Category Archives: Servicio de Pozos
Although not part of subsurface equipment , the Christmas tree is usually the first component encountered by a workover/completion crew. The Christmas tree is a series of valves, flanges, choke body and connectors that allow the controlled flow of produced fluids.
Applications usually dictate what type of Christmas tree will be needed. There are many different designs and complexities of Christmas trees. Simple units, such as a pump jack setup, may consist of a stuffing box with
no valves. Complex tress may have numerous master and wing valves. Factors taken into account in tree design include pressure, surface environment and temperatures, other types of produced fluids, down hole envoronment, fluid temperatures and economics.
The tree should be lubricated on a regular schedule. Good maintenance minimizes complications during production. It also leads to smoother repair and removal.
The basic components of the Christmas tree include the following:
- PRESSURE GAUGE: Pressure gauges allow well pressures to be monitored. Tubing pressure and casing or annular pressures are monitored with these gauges.
- GAUGE FLANGE (CAP): Provides a seal for the top of the tree and has provisions for a pressure gauge. When this flange is removed, it provides access to the tubing.
- CROWN VALVE (SWAB VALVE): The crown valve is used to shut off pressure and allow access to well for wireline, coil tubing, workover, etc, units to be rigged up.
- FLOW TEE (CROSS, TEE): The flow tee is used so that tools may be run into the hole while allowing production to the flow line.
- WING VALVE: A wing valve is used to shut off the well for most routine operations. These are the easiest to replace in case of damage or cutting out of the valve.
- CHOKE: The choke controls the amount of flow desired from the well.
- MASTER VALVES: master valves are the main shut off valves. They are open most vof the well’s life and are used as little as possible, especially the lower master valve.
- TUBING HANGER: A tubing hanger suspends or supports the tubing string, seals off the casing annulus, and allows flow to the Chirstmas tree.
- CASING VALVE: The casing valve gives access to the annulus between tubing and casing.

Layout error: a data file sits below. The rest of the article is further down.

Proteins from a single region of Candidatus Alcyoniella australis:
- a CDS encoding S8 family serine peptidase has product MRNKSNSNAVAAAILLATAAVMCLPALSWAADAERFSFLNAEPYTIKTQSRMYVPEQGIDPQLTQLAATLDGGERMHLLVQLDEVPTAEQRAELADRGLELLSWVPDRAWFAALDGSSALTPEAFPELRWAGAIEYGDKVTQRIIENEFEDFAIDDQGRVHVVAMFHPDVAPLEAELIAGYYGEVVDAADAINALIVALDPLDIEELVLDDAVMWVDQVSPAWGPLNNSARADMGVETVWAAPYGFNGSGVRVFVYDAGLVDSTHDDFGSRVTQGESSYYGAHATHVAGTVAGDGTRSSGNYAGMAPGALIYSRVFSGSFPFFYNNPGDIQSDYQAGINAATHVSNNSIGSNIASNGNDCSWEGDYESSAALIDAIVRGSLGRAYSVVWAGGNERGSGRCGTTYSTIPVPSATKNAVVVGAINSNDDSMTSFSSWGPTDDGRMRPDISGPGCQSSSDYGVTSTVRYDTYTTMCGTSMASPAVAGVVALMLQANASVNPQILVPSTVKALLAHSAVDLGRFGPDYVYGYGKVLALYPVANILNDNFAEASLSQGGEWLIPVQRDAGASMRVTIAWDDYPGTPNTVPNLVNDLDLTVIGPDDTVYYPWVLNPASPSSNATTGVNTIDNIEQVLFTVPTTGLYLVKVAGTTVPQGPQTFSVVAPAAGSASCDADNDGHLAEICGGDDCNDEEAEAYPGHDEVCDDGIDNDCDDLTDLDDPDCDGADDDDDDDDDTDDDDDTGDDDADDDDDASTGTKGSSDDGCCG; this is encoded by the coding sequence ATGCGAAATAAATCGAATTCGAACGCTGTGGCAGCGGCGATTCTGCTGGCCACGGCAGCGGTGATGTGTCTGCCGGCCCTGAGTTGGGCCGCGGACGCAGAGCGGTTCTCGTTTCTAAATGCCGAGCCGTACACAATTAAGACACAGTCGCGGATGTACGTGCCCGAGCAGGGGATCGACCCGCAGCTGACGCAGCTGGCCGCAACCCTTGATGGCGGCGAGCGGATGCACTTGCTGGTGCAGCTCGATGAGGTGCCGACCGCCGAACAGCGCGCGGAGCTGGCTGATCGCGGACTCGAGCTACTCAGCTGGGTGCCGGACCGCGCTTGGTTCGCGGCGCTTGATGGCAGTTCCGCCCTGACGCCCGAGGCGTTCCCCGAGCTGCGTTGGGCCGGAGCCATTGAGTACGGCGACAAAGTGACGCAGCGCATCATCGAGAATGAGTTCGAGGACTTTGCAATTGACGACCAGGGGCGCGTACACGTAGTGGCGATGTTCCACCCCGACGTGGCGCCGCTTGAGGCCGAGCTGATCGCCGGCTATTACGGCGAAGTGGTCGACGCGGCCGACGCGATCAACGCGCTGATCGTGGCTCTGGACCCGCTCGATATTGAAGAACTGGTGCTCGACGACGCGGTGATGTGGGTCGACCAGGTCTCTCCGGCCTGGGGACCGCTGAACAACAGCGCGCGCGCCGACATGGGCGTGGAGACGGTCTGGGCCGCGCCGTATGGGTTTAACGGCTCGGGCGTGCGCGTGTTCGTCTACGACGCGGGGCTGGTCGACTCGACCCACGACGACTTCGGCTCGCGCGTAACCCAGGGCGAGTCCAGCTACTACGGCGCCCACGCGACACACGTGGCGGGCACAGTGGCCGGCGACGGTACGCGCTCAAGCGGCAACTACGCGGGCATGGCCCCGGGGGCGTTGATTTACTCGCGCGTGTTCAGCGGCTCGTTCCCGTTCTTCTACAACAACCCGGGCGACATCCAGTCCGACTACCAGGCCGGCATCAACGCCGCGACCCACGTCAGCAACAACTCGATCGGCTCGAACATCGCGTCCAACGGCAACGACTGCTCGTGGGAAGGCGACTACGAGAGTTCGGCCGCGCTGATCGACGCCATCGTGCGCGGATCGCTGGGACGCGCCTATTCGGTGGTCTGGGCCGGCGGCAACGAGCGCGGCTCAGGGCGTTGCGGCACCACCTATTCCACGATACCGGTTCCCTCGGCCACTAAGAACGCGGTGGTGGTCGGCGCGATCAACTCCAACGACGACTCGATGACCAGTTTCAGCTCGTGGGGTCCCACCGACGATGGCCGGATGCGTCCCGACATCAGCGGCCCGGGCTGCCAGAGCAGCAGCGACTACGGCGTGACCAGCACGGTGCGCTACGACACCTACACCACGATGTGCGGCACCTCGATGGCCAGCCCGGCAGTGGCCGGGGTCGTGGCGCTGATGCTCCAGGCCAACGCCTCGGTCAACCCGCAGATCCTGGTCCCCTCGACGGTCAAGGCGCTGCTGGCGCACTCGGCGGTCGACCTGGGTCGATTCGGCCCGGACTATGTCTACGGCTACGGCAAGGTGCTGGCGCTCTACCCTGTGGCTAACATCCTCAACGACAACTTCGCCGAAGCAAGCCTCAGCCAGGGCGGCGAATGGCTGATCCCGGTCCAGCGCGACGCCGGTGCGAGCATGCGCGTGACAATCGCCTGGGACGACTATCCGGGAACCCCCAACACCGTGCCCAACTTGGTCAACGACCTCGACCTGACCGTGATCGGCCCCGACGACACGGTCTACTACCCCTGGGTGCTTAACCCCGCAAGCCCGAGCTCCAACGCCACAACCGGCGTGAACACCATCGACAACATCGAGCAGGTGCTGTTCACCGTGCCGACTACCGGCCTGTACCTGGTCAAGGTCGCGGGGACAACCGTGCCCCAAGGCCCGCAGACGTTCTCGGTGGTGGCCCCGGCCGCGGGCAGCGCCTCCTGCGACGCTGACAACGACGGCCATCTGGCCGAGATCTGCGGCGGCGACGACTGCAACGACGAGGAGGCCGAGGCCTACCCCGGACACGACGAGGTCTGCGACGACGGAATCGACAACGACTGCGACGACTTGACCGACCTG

- CASING HANGER: A slip and seal arrangement that suspends, and seals off, the casing in the casing bowl.
- CASING: Casing is a pipe string that supports the wellbore to prevent it from caving in and prevents communication from one zone to another.
- TUBING: A pipe string that contains and allows the flow of fluid produced by the formation.
During a rig move in and rig up, extremme care must be taken not to damage the tree. Carelessness at this point could prove fatal to rig and/ or personnel.
Downhole video was first used in the Coalinga field in 1998. Since then, video technology has been used extensively to record images of casing damage, liner damage, wellbore plugging, and analysis of remediation procedures. In many cases, downhole video technology has become the logging method of choice due to its unparalleled ability to accurately assess the downhole environment. This said, downhole video technology is not applicable in all cases.
The first attempts to use camera technology in a wellbore occurred in the 1940’s at the request of a local pump manufacturer located in the San Joaquin Valley. The early attempts led to the capture of black and white pictures on stereoscopic slides that were used with a viewfinder to create a 3-D aspect. These early cameras were very large in diameter and limited (downhole video limitations) to depths of up to 1000 feet. Technology led to further developments in downhole video deployment in the 1960’s through development of coaxial cable capable of
handling the transmission of high frequency signals required for motion video. In the early 1990’s, an Electro-Opto logging cable was developed utilizing fiber optic technology1. This greatly enhanced the ability of the camera by addressing pressure constraints and opening up new applications in production logging.
The downhole video camera uses Electro-Opto fiber optic technology. This technology produces real time video at 30 frames per second with a working temperature of 257 F to 350 F, depending on tool diameter. The tool is made up of three basic components – the electrical chassis, the centralizer, and the “Backlight” camera. The light source is positioned above the camera in the same housing. This facilitates indirect illumination, as well as creates an unobstructed view of the wellbore. This coupled with a surfactant applied to the camera lens allows the operator to descend into the well through an